Protecting Reputation in Peace Time

August 04, 2012

Protecting Reputation in Peace Time

Some good points on how to protect reputation from Bloomberg BusinessWeek. The article reminded me of the piece I wrote for HBR, Reputation Warfare. My article made the point that companies no longer have to just sit there as their reputations get pummeled. There are strategies that can be deployed to get your side of the story on the record. Plus it always helps to respond in the same format (YouTube, Facebook, blogs, etc) as your opponents. This BusinessWeek article by Felix Gillette says: “If there’s any solace to shareholders, in the endless push-and-pull between company critics and corporate defenders, the media environment seems lately to have handed an unlikely advantage to brands.” Gillette makes the point that brands can create their own messages now and get them out in defense. So what can a company do to protect its reputation and get its point of view across as swiftly as their biggest critics. Here are a few pointers that are discussed in the article:
1.  Craft Your Brand Image in Peace Time. Get your content ready to go during quiet times and push it out aggressively when the spotlight is on your company. “The idea of producing a bank of preemptive content—about how we produce our food, how we pay our employees, how we run our diversity policies—and then activating them with paid media at the moment that the controversy arrives is almost a prerequisite strategy for everyone now,” says a media buyer CEO.

2. Buy Ads & Keywords on Google that counteract boycotts or protests. If you search for BP oil spill on Google, you will come across a site from BP on their preparedness. Get those sites up and ready before you need them.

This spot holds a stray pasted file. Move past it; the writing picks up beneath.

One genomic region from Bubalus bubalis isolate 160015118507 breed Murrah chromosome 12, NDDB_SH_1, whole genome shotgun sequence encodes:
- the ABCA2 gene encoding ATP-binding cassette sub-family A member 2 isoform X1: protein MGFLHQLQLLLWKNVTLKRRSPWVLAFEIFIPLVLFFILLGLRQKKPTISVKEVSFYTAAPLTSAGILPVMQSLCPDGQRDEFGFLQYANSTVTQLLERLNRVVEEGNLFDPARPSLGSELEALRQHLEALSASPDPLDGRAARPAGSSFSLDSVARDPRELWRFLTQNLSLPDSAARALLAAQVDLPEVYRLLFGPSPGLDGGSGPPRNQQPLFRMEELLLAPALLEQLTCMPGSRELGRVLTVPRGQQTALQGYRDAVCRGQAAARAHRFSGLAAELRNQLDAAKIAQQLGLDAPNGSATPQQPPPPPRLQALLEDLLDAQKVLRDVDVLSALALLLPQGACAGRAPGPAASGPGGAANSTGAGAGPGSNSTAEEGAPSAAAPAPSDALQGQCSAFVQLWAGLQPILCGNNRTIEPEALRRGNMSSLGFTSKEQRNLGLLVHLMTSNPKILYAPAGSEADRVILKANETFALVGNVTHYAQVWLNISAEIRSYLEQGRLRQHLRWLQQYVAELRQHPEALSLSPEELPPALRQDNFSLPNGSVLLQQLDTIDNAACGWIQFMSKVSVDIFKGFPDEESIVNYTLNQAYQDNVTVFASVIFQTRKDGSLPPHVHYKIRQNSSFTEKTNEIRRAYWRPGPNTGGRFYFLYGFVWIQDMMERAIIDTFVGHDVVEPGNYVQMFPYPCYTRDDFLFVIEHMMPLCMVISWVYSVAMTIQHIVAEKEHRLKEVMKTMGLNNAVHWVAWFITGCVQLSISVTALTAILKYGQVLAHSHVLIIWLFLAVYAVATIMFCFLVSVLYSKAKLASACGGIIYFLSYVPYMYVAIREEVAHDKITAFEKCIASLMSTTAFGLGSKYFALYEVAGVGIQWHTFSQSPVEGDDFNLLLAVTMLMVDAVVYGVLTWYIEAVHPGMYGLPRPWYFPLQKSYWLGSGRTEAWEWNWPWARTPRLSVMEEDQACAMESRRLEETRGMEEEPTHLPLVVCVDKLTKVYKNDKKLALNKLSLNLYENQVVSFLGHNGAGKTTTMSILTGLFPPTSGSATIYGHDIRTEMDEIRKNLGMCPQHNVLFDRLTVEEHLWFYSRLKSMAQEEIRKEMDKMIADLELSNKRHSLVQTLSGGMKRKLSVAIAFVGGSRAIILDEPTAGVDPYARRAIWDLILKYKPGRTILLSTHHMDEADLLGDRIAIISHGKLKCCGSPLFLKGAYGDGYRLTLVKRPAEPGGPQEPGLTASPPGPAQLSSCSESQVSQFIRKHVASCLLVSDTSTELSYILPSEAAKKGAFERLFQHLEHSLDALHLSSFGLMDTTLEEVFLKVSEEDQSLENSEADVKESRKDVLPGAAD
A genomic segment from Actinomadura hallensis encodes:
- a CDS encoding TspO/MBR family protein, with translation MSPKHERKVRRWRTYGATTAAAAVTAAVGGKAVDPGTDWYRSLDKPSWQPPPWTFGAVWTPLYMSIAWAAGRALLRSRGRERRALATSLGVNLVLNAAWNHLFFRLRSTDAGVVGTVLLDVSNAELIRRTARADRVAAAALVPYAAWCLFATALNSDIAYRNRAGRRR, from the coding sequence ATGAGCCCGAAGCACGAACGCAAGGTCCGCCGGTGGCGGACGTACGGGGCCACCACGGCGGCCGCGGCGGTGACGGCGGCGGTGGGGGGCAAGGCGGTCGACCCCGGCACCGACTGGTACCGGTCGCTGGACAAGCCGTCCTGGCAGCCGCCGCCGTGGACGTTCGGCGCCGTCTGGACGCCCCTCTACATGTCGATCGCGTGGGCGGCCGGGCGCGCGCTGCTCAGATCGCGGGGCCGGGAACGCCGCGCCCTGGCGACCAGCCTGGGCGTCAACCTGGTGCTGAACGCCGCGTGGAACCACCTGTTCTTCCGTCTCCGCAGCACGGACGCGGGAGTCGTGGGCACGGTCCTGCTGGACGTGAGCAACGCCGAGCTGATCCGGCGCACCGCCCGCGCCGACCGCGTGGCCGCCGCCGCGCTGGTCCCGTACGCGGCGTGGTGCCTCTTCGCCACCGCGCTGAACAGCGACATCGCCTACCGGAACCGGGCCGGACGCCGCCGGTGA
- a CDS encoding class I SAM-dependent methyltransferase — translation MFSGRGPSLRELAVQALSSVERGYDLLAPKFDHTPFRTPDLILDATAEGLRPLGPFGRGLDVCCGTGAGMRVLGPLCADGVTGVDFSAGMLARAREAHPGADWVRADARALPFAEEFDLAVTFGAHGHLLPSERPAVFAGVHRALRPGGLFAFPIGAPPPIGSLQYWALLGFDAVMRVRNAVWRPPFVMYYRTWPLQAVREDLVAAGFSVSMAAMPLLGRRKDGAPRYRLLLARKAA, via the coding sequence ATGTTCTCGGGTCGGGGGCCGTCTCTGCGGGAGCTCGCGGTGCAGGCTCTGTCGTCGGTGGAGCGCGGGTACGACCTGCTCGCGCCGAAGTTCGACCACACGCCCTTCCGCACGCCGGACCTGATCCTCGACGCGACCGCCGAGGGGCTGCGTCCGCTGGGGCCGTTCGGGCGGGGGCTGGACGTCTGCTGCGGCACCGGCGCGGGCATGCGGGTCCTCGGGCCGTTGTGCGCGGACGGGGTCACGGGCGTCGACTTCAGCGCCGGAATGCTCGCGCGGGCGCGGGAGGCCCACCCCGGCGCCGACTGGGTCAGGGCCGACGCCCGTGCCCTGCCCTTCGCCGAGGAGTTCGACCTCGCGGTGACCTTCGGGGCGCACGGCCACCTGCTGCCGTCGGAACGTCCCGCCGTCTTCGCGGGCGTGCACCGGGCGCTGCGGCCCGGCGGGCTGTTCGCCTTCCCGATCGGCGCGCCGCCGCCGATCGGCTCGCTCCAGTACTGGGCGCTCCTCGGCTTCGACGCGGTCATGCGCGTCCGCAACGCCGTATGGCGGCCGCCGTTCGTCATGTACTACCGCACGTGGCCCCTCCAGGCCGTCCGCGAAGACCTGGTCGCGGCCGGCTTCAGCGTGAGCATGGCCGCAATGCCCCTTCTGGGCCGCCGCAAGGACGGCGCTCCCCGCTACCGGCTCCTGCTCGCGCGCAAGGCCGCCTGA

3. Do a vulnerability audit before crisis strikes. Plan ahead of time for your deficits and what you need to do to defuse the situation when it happens. Vet yourself. Most crises are self-inflicted and companies know ahead of time what their weak links are. There really should be no surprises.

4. Get your Advocates in order. This again is good old common sense. Make sure that you know who is likely to defend you in time of need. Keep in touch with your supporters. Today I saw the CEO of TDAmeritrade quoted saying a few good things about trading group Knight Capital who practically melted down this week when their computer system went amok executing trades.

5. Get your monitoring software in place. The article points out that having the right monitoring software in place can now help companies know how many people are actually expressing outrage over an event and whether the anger is rising or falling. As we all know, the news cycle is less than 12 hours today so maybe those 10 critics are going to move on to the next fiasco. If you can measure it, you can manage it.

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Leslie Gaines-Ross
Leslie Gaines-Ross

As Weber Shandwick’s Chief Reputation Strategist, I focus on the ever changing world of reputation. For the past 25 years, I have relentlessly observed, researched and commented on the rise and fall of corporate and CEO reputations.

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